US equities tracked sideways again with markets remaining metaphorically stuck in a clingy sweet spot as confidence in a post-pandemic recovery's strength keeps risky assets supported. Still, the run of poor US economic data continues to fog up the looking glass. Nevertheless, that weak financial data – as viewed through yesterday's jobless claims miss and Friday’s NFP double clunker – prevents the Fed and the White House from delivering anything short of full-throttle overdrive policy support, with lots more "charcoal in the snow" to come.
Tempering risk sentiment overnight, US10Y yields recovered yesterday's fall, rising 3bps to 1.16% as investors perhaps realize despite Fed Chair Powell is doing an admirable and useful job of pouring ice water on rising US yields. The asymmetric risk is firmly in the other direction approaching the next tranche of the fiscal stimulus – even more so after a soft 30-year US bond auction that saw long term investors back off and begin to acknowledge that the anticipated economic recovery will have the potential to lift yields much higher than they are today.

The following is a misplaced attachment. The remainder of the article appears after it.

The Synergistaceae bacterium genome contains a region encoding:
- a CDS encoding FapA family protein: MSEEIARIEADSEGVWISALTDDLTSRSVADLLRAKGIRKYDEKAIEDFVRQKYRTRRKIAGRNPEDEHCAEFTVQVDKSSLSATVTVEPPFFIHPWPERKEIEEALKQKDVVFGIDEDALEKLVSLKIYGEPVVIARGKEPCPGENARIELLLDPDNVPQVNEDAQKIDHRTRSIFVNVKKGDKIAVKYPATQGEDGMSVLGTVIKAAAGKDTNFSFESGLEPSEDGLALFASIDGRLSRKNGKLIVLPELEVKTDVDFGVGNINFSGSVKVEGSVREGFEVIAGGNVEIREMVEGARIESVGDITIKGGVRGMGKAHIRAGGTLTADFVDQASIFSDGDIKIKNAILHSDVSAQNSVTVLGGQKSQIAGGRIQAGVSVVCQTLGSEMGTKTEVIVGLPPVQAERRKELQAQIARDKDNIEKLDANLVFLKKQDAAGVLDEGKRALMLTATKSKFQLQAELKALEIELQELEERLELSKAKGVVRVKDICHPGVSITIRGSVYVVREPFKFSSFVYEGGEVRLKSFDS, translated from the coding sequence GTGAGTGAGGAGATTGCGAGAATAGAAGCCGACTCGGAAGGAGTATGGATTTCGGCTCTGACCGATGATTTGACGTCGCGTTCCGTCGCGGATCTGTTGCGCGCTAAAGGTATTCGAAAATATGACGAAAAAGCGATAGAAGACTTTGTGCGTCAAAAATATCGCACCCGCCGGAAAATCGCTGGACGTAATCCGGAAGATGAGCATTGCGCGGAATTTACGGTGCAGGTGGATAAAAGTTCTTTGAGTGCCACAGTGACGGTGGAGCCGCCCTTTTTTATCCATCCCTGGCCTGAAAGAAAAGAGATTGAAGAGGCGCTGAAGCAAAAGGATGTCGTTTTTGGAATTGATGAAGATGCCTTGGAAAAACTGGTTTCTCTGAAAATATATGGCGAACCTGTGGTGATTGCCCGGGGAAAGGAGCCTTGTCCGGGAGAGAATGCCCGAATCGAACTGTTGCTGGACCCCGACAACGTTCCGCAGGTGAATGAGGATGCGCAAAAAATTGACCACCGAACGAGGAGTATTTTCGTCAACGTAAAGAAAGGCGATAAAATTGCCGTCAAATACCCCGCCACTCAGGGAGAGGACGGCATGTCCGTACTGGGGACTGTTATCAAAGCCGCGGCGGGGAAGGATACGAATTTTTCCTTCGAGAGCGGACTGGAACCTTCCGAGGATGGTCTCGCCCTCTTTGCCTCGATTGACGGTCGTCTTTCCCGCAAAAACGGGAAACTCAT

Investors hotly anticipate the US reopening – and the economic recovery could come faster than expected. But in-demand stocks are already priced in for a relatively strong recovery as most of the easy trades around the traditional cyclical sectors (financials, industrials, materials and energy) levered to the US reopening, driven by the reflationary fiscal and monetary actions taken during the pandemic, have been consumed. Indeed, it feels like all the easy trades have been had, and now the real "through the looking glass" work begins trading off the back of economic data. Global markets continue to trade mixed, echoing that sombre ecnomic data view as participation remains muted, suggesting that investors need a bit more cajoling by more robust economic data before getting back in the saddle.